This is a complicated (yet still vastly oversimplified) explanation to explain the different degrees to which animals are dependent upon the stability of their environment for survival. Fish are separated from the larger circulatory system of the body of water they live in only by an osmotic membrane, so fish that live in extremely stable systems can be drastically affected by minute changes in the water, chemically or temperature-wise. So, with many exceptions of course, many species of fish tend to live in a relatively narrow window of tolerance. So fish that have evolved in warm water tend not to adapt favorably in cold, and vice versa. Fish that evolved in ecosystems that change rapidly–mountain streams; tide pools; rainy-season waterholes–tend, of course, to have higher tolerances for sudden changes.

Dammit, they’re fish. Mammals don’t have this problem. Polar bears have hair. Penguins…well, I don’t know about penguins.

How does this explain coldblooded lizards who live in the desert miles away from any ocean?

The desert is low on resources; reptiles don’t need as many resources as mammals, since they don’t burn energy just to maintain body heat, nor do they need to breathe as much ( which helps them avoid water loss from evaporation ). Therefore, you tend to find more reptiles in places like deserts or small islands, where food or water is scarce, but the temperature is survivable for coldblooded reptiles.

Sure, that’s the obvious answer that makes sense. I’m asking lissener how his “portable ocean” explanation accounts for cold blooded animals in the desert and warm blooded animals living in the ocean.

Staff Report: What makes some animals cold-blooded and others warm-blooded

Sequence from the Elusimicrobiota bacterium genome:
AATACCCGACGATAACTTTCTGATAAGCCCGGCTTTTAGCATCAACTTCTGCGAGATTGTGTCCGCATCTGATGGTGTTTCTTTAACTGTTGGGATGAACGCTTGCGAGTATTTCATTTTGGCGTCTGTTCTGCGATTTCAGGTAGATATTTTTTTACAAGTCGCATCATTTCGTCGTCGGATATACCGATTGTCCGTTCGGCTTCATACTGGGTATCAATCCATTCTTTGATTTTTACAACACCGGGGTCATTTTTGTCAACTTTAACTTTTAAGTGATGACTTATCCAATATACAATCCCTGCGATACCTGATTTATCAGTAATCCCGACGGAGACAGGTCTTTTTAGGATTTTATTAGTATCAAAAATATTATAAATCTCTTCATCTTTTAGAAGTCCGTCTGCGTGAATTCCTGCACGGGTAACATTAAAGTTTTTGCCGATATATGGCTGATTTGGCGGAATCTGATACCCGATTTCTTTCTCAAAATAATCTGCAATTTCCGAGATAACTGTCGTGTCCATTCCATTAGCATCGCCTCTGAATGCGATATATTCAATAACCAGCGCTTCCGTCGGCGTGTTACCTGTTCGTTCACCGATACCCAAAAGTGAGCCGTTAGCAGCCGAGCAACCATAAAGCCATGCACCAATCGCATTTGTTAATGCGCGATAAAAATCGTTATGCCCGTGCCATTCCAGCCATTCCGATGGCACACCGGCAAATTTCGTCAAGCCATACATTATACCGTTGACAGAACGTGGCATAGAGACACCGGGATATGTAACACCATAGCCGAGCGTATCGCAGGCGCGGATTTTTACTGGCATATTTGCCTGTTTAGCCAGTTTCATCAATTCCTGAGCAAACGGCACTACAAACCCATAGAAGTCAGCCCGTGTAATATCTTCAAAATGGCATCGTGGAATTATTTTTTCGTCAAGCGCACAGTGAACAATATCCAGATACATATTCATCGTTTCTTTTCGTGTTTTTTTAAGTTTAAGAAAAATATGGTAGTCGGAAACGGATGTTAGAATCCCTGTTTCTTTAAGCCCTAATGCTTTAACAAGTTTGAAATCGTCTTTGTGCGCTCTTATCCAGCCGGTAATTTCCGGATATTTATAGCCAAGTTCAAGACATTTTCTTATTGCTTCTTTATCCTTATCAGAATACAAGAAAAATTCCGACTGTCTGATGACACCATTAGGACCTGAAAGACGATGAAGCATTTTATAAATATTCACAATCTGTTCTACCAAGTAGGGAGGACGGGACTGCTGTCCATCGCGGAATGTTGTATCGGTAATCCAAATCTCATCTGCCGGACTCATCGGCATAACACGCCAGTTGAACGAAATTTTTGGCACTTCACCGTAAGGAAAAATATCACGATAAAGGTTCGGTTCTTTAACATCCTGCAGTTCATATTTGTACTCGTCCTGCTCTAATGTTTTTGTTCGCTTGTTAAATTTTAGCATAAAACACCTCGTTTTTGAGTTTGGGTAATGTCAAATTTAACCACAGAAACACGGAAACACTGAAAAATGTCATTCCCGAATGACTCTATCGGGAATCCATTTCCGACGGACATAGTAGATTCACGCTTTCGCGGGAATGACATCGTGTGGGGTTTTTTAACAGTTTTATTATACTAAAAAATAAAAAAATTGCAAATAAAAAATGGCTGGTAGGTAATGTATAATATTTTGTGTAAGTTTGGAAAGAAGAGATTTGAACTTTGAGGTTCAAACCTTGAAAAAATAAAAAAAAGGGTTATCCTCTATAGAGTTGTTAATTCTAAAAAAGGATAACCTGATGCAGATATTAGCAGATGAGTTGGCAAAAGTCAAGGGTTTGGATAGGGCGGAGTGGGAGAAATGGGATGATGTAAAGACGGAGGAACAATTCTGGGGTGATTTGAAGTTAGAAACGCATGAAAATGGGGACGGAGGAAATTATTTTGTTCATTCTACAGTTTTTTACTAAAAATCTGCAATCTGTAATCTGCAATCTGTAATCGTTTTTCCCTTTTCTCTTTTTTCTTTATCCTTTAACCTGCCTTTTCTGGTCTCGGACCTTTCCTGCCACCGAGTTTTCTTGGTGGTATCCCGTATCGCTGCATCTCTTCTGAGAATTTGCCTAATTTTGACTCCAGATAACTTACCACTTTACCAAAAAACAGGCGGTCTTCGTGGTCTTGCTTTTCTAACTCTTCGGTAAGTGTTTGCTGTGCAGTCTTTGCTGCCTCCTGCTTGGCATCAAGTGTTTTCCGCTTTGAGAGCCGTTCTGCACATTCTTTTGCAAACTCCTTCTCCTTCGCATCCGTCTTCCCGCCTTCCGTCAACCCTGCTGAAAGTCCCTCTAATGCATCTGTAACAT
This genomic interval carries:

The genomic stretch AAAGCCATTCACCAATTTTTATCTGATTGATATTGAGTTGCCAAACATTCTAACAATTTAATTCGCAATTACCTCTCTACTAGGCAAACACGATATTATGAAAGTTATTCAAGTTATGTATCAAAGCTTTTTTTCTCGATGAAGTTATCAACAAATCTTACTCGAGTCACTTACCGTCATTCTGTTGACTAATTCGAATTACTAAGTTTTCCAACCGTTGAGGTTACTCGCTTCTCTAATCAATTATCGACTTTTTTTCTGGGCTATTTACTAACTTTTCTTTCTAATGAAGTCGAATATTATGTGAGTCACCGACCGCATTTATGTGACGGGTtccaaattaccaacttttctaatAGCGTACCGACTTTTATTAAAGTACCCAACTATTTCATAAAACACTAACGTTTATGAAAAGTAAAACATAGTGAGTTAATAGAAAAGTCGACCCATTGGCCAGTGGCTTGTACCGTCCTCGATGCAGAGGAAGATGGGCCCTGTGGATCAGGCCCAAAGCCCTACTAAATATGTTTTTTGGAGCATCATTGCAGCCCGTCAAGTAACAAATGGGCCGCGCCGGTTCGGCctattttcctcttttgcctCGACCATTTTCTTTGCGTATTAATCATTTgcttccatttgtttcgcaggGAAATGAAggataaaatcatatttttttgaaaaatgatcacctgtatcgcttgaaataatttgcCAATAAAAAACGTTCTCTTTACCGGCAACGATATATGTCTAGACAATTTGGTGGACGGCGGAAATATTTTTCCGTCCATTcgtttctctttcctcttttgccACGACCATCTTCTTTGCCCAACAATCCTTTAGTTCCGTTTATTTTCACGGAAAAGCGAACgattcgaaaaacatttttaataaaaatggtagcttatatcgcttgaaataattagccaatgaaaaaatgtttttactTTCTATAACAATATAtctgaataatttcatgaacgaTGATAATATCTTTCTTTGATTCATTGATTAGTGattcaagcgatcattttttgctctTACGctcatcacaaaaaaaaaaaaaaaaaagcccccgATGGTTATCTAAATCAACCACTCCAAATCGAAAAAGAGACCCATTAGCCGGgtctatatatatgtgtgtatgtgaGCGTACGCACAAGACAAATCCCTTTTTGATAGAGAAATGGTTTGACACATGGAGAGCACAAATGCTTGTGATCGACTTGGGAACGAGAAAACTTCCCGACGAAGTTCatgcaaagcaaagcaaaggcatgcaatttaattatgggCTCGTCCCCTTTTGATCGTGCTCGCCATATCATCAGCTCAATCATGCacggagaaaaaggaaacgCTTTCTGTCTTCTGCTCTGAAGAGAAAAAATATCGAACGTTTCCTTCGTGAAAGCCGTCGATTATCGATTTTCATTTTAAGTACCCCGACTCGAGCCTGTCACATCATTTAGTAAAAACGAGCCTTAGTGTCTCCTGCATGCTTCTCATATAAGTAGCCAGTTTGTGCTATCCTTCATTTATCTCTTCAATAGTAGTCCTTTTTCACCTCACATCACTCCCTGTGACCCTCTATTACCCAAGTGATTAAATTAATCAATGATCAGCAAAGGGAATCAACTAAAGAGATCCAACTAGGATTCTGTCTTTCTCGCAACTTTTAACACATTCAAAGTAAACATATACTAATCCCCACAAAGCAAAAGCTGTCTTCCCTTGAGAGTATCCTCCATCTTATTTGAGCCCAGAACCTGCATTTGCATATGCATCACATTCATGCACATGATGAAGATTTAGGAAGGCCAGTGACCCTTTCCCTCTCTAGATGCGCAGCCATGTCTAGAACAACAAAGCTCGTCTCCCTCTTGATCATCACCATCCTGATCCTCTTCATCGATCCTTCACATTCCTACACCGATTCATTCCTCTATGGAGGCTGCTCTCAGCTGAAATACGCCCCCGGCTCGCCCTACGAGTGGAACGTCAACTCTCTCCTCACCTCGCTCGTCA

I think that he was answering the question about why tropical fish can’t tolerate temperature changes, not the original hot blooded versus cold blooded question.

The warm blooded animals in the ocean came back from the land. And they are still a lot more isolated from the surrounding water than the fish, who actually breathe it. In fact, it’s unlikely that a warm blooded creature could survive as a water breather; water is a much better heat sink than air.

I remember reading a how stuff works article about why dolphins don’t evolve gills. IIRC air has 20x more breathable oxygen then water. So the answer was because warm blooded animals wouldn’t get enough oxygen to support their rapid body heating metabolisms with gills.
What about sharks though? I remember reading their bodies can do some temperature regulation and they sort of are warm blooded. Is their any truth to that? If so how do they manage in the water?

It doesn’t “account for” them at all. It wasn’t intended as a comprehensive theory for understanding all life on earth; it was just an illustration to try to explain the evolution of self regulating systems. While ectotherms are not internally regulated, they can be"self" regulated in that, for example a lizard, will find warm sunny spot (or a warm rock) to raise his body temperature to get his metabolism going. Again speaking vastly oversimplifi . . . cationally? or something . . . this would put ectotherms such as the exemplar lizard somewhere on the (imaginary) spectrum between a single-celled aquatic organism and, say, an Ice Age Mammoth. Self-regulating-wise.

Don’t warm blooded have some degrees? As well as cold blooded? In otherwords there may be variations or degrees in the way different animals maintain their warm bloodedness

Wait. Are you saying that Kevin Costner’s gills in Waterworld wouldn’t really have worked? Dammit, now I want my 8 bucks back!

All animals have different optimal body temperature ranges. Where the exact optimal point is varies by species and individual. This isn’t specifically from the leakiness of the mitochondiral electron transport chain, but from the bazillions of other chemical and biological reactions that make up living critters.

There’s been a fight in the scientific community lately to re-educate people on the whole cold-warm-blooded/endo-exothermic issue. Just like the futile attempts to rename jelly fish as “jellies” because they’re not fish.

The article you read was probably referring to the fact that some amount of body heat is generate from muscle exertion and digestion, and that the shark does use this to help keep some of it’s body functions running optimally.
Here’s an article, which also indicates that some species of tuna use the same tactic.

Ocean life is so incredibly diverse, if there’s a way of living it, there’s an ocean critter that does it.